Gregory, Jodi (2018) Integration experiences of international students: A situated case-study. Doctoral thesis, University of Huddersfield.

This thesis examines the integration experiences of a case-study group of international students undertaking postgraduate research degrees at a UK university. It places a deep focus on their individual stories, and situates these within the academic and policy discourses of integration, which are found to have a lack of consideration in terms of the integration of international students. The study uses key understandings of social capital to examine how the participants have mobilised the resources embedded within their social networks to enable their interaction and participation in society beyond the university campus.The specific aims of the research are to examine the nature of the social networks and social interactions of a case study group of international students, to decipher how their experiences relate to the discourses of integration, and to analyse how their integration experiences relate to the network theory of social capital. The study is qualitative, and uses interpretative phenomenology as a guiding framework to analyse and present the data. Three distinct methods of data collection were used:Ego-network mapping, sit-down interviews and walking interviews.

The situated case study was conducted in an ethnically diverse town in the north of England, which has been a significant factor in the participants’ experiences. The findings show that the majority of the study’s participants have each developed a substantial social network during their time in Britain. They have an even mix of co-national and international friends, and some have developed co-national friendships with British people with ancestral links to the their home country. Indeed, a substantial finding from this study, is that the ‘host’ community is seen as both the settled ethnic minority communities within which the participants interact, as well as the conveniently diverse nature of Hill town. The participants are strategic and often use rational choice when forming friendships, in particular when seeking friendships with ‘local’ people for help with language and local cultural knowledge.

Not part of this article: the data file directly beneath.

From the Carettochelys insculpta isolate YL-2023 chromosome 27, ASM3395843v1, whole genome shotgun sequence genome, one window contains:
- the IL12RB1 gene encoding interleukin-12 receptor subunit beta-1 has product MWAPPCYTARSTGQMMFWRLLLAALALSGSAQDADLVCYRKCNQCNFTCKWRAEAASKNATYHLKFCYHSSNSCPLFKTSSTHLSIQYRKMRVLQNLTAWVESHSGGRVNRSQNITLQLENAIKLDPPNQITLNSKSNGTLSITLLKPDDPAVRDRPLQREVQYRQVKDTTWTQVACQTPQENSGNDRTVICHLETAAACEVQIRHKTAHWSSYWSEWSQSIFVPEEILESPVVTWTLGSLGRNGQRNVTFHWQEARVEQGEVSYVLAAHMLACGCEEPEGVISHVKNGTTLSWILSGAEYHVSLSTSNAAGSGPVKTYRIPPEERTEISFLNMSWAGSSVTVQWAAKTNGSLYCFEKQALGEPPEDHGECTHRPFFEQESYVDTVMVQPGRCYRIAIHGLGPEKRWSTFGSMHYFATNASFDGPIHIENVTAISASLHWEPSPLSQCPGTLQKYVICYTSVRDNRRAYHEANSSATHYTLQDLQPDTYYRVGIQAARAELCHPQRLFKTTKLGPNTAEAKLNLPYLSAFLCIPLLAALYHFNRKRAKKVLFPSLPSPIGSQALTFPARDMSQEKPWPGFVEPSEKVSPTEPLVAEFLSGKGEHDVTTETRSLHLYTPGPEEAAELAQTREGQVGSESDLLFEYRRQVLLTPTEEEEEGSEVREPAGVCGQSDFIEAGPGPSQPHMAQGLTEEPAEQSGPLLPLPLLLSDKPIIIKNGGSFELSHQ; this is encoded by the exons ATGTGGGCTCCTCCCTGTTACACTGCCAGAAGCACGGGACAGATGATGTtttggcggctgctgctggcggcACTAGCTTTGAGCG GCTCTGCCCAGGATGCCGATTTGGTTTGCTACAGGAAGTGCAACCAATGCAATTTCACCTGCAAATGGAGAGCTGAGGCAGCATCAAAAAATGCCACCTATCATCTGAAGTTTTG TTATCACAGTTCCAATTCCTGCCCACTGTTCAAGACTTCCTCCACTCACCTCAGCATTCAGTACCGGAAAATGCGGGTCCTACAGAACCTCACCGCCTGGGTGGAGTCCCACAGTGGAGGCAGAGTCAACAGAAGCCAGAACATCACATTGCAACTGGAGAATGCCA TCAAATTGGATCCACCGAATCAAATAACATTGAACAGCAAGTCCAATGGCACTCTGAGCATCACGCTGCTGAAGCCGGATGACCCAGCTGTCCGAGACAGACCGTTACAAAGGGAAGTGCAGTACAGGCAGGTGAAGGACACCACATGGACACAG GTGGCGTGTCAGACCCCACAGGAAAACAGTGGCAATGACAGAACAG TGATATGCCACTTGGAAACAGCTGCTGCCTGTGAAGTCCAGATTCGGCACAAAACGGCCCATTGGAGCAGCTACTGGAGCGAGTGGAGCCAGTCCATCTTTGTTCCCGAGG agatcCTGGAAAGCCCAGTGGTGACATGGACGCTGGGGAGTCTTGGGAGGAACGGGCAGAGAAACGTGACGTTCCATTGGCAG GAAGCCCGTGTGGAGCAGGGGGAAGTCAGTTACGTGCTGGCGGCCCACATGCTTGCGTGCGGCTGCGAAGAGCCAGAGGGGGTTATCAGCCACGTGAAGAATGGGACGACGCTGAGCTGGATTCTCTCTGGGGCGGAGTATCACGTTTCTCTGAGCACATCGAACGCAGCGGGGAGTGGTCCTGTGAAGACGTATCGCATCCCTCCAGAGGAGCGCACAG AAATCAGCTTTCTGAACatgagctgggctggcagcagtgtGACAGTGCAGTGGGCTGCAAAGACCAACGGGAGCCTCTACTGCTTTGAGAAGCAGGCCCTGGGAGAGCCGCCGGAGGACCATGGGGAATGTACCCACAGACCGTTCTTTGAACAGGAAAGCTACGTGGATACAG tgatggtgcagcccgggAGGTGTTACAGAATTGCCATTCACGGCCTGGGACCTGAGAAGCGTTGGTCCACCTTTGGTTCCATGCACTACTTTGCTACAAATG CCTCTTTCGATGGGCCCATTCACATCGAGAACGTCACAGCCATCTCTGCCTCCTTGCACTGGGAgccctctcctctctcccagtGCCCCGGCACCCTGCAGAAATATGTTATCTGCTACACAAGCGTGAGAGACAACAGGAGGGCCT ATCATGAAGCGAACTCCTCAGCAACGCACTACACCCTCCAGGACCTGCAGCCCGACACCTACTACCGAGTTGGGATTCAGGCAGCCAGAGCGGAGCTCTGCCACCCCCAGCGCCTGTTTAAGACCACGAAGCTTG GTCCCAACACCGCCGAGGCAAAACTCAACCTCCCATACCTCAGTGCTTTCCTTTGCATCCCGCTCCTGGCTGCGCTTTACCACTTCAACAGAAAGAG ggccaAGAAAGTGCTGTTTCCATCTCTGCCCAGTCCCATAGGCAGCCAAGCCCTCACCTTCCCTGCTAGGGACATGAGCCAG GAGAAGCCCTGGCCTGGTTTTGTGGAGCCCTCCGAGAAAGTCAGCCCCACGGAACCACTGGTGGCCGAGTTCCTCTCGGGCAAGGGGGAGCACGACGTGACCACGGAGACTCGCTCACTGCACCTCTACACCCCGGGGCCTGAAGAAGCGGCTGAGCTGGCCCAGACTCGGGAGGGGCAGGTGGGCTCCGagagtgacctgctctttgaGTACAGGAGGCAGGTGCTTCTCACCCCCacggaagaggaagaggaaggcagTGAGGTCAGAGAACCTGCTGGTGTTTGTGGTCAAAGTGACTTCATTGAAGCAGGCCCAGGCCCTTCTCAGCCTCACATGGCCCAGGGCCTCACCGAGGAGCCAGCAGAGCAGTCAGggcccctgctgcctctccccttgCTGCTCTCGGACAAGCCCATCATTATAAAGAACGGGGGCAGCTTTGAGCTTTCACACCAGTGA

Despite the consuming nature of their research, all participants acknowledge that they have to impose their own limits on how much time they spend working on it each day and look for ways to break up their routine and break free from the grasp of their studies, which leads to their interaction and participation in the wider society. The way they do this allows the study to interrogate key terms found in the integration discourse, such as ‘shared’ British values and sense of belonging, as the participants view the British ways of being and doing in a relative way. Nonetheless, they often show certain elements of integration that might be expected of permanent migrants such as an engagement with the local community or a wish to give back something to society.The study also reveals a certain resilience when faced with issues such as perceived discrimination or explicit racial abuse in the street.

The study expose a sense of appreciation as the participants are able to easily recreate their consumption habits from their home countries, owing to the presence of international chains as well as the multi-cultural nature of Hill town. In addition, the fact that the participants themselves all have some previous experience of working in different countries or for international companies means that they can be described as natural transnationals, and there is evidence that they become a useful social contact for others who arrive in Hill town. Finally, there is strong evidence within the participants’ accounts that they mobilise the social capital resources from their social networks to find information, accommodation and employment.

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